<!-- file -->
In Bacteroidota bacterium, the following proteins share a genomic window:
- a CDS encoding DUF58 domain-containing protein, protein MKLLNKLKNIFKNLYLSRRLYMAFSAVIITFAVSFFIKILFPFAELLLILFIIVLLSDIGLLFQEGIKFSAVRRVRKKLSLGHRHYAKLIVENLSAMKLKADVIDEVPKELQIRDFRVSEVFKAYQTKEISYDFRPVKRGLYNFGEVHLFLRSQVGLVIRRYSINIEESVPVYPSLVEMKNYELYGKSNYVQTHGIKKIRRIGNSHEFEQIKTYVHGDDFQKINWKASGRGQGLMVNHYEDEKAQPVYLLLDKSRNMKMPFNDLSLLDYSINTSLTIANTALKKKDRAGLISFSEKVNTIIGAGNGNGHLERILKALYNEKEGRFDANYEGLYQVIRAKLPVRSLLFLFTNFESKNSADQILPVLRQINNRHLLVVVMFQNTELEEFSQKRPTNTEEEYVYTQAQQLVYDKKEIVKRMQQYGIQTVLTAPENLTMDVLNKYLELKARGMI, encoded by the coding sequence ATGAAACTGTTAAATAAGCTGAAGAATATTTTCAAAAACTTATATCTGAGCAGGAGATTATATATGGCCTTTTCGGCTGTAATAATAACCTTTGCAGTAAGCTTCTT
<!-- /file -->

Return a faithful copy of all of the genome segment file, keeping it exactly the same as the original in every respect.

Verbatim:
In Bacteroidota bacterium, the following proteins share a genomic window:
- a CDS encoding DUF58 domain-containing protein, protein MKLLNKLKNIFKNLYLSRRLYMAFSAVIITFAVSFFIKILFPFAELLLILFIIVLLSDIGLLFQEGIKFSAVRRVRKKLSLGHRHYAKLIVENLSAMKLKADVIDEVPKELQIRDFRVSEVFKAYQTKEISYDFRPVKRGLYNFGEVHLFLRSQVGLVIRRYSINIEESVPVYPSLVEMKNYELYGKSNYVQTHGIKKIRRIGNSHEFEQIKTYVHGDDFQKINWKASGRGQGLMVNHYEDEKAQPVYLLLDKSRNMKMPFNDLSLLDYSINTSLTIANTALKKKDRAGLISFSEKVNTIIGAGNGNGHLERILKALYNEKEGRFDANYEGLYQVIRAKLPVRSLLFLFTNFESKNSADQILPVLRQINNRHLLVVVMFQNTELEEFSQKRPTNTEEEYVYTQAQQLVYDKKEIVKRMQQYGIQTVLTAPENLTMDVLNKYLELKARGMI, encoded by the coding sequence ATGAAACTGTTAAATAAGCTGAAGAATATTTTCAAAAACTTATATCTGAGCAGGAGATTATATATGGCCTTTTCGGCTGTAATAATAACCTTTGCAGTAAGCTTCTT